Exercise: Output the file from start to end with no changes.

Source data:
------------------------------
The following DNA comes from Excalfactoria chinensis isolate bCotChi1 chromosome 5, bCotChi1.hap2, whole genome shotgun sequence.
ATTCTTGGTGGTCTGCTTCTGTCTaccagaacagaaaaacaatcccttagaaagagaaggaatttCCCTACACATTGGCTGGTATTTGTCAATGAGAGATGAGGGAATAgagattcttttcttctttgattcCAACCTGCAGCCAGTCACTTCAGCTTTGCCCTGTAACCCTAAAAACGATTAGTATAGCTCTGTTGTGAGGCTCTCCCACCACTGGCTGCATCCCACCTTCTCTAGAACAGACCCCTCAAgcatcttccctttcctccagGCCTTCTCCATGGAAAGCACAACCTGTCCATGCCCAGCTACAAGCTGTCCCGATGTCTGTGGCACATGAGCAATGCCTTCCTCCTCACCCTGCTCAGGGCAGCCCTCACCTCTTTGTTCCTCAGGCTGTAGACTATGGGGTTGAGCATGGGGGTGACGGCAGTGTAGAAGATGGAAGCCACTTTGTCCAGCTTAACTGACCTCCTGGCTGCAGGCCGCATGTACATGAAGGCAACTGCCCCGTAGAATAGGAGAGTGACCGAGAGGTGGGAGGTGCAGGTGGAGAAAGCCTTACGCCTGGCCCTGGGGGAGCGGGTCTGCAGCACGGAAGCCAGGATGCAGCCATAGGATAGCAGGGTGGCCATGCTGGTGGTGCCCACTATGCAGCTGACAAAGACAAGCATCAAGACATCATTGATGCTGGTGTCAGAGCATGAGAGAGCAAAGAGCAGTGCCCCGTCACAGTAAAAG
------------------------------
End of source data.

The following DNA comes from Excalfactoria chinensis isolate bCotChi1 chromosome 5, bCotChi1.hap2, whole genome shotgun sequence.
ATTCTTGGTGGTCTGCTTCTGTCTaccagaacagaaaaacaatcccttagaaagagaaggaatttCCCTACACATTGGCTGGTATTTGTCAATGAGAGATGAGGGAATAgagattcttttcttctttgattcCAACCTGCAGCCAGTCACTTCAGCTTTGCCCTGTAACCCTAAAAACGATTAGTATAGCTCTGTTGTGAGGCTCTCCCACCACTGGCTGCATCCCACCTTCTCTAGAACAGACCCCTCAAgcatcttccctttcctccagGCCTTCTCCATGGAAAGCACAACCTGTCCATGCCCAGCTACAAGCTGTCCCGATGTCTGTGGCACATGAGCAATGCCTTCCTCCTCACCCTGCTCAGGGCAGCCCTCACCTCTTTGTTCCTCAGGCTGTAGACTATGGGGTTGAGCATGGGGGTGACGGCAGTGTAGAAGATGGAAGCCACTTTGTCCAGCTTAACTGACCTCCTGGCTGCAGGCCGCATGTACATGAAGGCAACTGCCCCGTAGAATAGGAGAGTGACCGAGAGGTGGGAGGTGCAGGTGGAGAAAGCCTTACGCCTGGCCCTGGGGGAGCGGGTCTGCAGCACGGAAGCCAGGATGCAGCCATAGGATAGCAGGGTGGCCATGCTGGTGGTGCCCACTATGCAGCTGACAAAGACAAGCATCAAGACATCATTGATGCTGGTGTCAGAGCATGAGAGAGCAAAGAGCAGTGCCCCGTCACAGTAAAAG